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Memories of the 28th Century

Do Muslims and Christians Worship the Same God?

Rating: 6 votes, 5.00 average.
Apparently, this has become a matter of contention among some Christians, Muslims, and Jews. I looked at an interview of a professional theologian (what a wonderful job that must be) who is of the opinion that Muslims, Christians and Jews do worship the same God. That should not have required any thought, but some people make mountains out of molehills. There never was any doubt as to whether Christians and Muslims worshipped the same God. Mohammed had already converted to Christianity before he created his own religion. He just took what he found there and spun it as he thought best. He also was busy fighting a war to take as much territory as he could, so he took pieces from other sources, but Islam is so much like Christianity that in its early times Muslims often worshipped in Christian churches, and many people thought that it was just another of innumerable sects of Christianity.

If you look at the Koran, you will find that Jesus was mentioned many times, and a lot of space is dedicated to expressing nice things about Jesus and about Christianity. I don't know the details of Mohammed's acquaintance with Christianity, but some people have asserted that he studied in a monastery for some time, and was literate, so he could have read whatever might have been available, so he should have know the origins and the theology of the God involved in the Bible. There are good reasons for thinking that Mohammed had the Christian God in mind throughout the Koran. Christianity was quite confident that it worshipped Yahweh, the God of the Jews. But when you look at which God the Jews worshipped things get a lot slipperier.

Yahweh was the God who gave the Jews the Ten Commandments on Mount Sinai, and from that it is clear that Yahweh made a deal with the Jews that they were to worship him and no other Gods or Goddesses, but it is clear that there were other Gods and Goddesses, and Yahweh never claimed to be the chief God. He only claimed to be the God of the Jews. It appears that Yahweh was identical to the God of Abraham, but that isn't as clear as Yahweh was from Mount Sinai on. Before the time of Abraham the Jews were involved with all of the Gods of the North Canaanite Pantheon, and El was the chief of those Gods, and Yahweh was a son of El.

Whether this makes any difference depends on what influence a God has on his worshippers. If you think that the relationship is more theoretical than anything else, then it doesn't make any difference. But polytheists would claim that different Gods have authority over different aspects of the universe or are assigned to different nations. If you believe that there is a single of God of everything, then this makes no difference, but Yahweh clearly stated that he was the God of the Jews, so, if you aren't Jewish, then he's not for you. There are Gods of various nations and activities; Slava is the Goddess of the Slavs, but Slavs also worship all of the Proto-Indo-European Gods also, and most of the nations of the Earth have their particular Gods, even if those people choose to ignore their Gods.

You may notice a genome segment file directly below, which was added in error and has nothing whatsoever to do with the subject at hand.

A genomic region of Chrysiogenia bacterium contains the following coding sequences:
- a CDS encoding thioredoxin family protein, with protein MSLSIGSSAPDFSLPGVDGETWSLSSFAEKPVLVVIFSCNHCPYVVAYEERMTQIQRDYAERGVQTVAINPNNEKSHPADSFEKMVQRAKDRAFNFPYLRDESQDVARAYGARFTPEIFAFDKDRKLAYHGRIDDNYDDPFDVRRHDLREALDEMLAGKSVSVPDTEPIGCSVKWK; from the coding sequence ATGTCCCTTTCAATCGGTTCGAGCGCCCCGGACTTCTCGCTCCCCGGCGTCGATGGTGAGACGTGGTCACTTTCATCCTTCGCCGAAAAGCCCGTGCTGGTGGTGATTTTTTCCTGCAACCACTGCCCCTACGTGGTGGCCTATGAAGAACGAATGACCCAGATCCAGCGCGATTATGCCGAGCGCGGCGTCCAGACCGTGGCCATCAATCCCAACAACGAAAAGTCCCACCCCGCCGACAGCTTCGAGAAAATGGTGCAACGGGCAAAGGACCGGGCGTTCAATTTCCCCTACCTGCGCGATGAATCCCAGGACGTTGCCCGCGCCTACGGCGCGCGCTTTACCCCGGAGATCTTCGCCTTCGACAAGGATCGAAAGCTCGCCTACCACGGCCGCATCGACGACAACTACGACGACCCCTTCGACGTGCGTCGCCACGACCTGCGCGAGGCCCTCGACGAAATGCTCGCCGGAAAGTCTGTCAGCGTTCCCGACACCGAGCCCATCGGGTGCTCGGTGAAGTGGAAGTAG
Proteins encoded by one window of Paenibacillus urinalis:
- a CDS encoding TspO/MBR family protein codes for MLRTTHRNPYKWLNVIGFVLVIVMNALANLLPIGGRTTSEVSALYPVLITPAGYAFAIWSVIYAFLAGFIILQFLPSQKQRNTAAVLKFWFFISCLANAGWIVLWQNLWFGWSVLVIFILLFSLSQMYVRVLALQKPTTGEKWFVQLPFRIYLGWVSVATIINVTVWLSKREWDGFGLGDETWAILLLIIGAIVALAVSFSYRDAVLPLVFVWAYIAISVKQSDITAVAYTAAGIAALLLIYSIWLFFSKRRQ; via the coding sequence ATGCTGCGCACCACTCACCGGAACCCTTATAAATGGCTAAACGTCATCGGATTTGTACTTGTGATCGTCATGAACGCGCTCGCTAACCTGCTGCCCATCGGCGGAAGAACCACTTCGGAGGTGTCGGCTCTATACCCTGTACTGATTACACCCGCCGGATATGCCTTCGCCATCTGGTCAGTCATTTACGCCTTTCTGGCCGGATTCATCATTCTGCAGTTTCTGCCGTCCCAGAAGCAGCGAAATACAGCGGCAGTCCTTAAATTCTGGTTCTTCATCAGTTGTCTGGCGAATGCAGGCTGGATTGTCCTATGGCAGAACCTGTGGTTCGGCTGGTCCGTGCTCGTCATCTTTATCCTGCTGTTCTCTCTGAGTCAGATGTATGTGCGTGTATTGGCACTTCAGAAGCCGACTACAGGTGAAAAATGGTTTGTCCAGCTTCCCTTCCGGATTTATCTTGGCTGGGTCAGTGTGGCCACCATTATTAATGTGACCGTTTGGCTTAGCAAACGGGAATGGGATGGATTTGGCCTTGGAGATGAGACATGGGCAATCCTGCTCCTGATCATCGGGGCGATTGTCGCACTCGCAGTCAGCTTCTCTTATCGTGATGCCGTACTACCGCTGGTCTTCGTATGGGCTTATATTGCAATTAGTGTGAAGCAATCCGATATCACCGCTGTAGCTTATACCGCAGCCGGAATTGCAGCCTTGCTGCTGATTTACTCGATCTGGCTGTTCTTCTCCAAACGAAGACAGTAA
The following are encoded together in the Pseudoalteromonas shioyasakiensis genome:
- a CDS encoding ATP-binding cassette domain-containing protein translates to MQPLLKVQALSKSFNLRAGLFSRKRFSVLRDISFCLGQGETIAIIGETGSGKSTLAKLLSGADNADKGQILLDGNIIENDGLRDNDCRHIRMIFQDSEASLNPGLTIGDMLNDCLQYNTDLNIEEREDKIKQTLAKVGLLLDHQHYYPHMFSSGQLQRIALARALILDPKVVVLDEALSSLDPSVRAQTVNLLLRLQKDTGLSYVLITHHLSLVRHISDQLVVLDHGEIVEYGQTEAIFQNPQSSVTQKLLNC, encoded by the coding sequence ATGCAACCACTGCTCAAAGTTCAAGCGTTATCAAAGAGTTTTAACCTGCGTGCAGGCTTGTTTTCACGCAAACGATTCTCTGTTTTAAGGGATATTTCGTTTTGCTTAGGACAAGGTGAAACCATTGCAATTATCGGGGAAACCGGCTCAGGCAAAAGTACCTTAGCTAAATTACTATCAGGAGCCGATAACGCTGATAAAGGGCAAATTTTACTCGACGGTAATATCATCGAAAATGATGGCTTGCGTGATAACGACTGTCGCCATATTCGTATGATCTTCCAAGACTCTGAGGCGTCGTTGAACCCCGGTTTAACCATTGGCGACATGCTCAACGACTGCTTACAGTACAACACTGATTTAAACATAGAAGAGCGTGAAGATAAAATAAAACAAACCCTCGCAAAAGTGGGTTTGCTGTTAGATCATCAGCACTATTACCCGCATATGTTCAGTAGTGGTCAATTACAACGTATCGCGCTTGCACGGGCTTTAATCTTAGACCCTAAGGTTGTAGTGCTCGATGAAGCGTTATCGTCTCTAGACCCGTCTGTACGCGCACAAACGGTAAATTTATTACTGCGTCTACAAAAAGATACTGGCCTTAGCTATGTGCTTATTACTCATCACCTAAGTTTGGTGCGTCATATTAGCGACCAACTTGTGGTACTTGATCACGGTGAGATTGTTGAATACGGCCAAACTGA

Regardless of what one calls one's God(s), everyone follows those Gods and Goddesses that are most appropriate to the individual. People may give lip service to the tenets of some religion, but a God of everything is useless to most people. The Gods and Goddesses of love, wealth, learning, and other particular aspects of the universe have specific uses and worshippers; for example, drunkards worship Ekwamedha, Bacchus, and similar Gods and Goddesses. Many people in business worship Hermes, the God of merchants and thieves. Thinkers worship Athena, the Goddess of Wisdom. There are excellent reasons why the Ancients named all of the many Gods and Goddesses; they all existed, and they were effective, and they still exist and are effective.

I tried to find the source of Yahweh; who he was before he took up the Jews as his bailiwick. I have read that some people think he was a desert storm God, and Ellil was an Assyrian storm God, so that might be where he came from. If we look at what he has done, then maybe he started out as a God of discord or slaughter, because more people have died in his name than by the hands of worshippers of other Gods. In some obscure way he may be the God of Evolution. Regardless of his origin, Yahweh certainly does not coordinate among his worshippers: Jews, Muslims, and Christians. Maybe the other Gods should do something about that.

Universality might be nice, but most people are looking for something that fits their particular needs.

Updated 12-16-2015 at 09:33 PM by PeterL



  1. Mohammad Ahmad's Avatar
    Yes they worship the same God why not?
    The Christians who departed Mosul after the catastrophic incidents and who for a long time lived among Muslims sometimes they would swear saying Allah or by Allah as well as Muslims swearing.
    Of course there is common habits and good relations before as long as I remember, the time when the Christian came and slept in our home and also when we visited their area to achieve some of our issues we often peacefully slept as a welcoming guests to this Christian person.
    I think that ancient time hardly comes back and I might say there is deep sorrow in both of us the citizens of Mosul but what to do?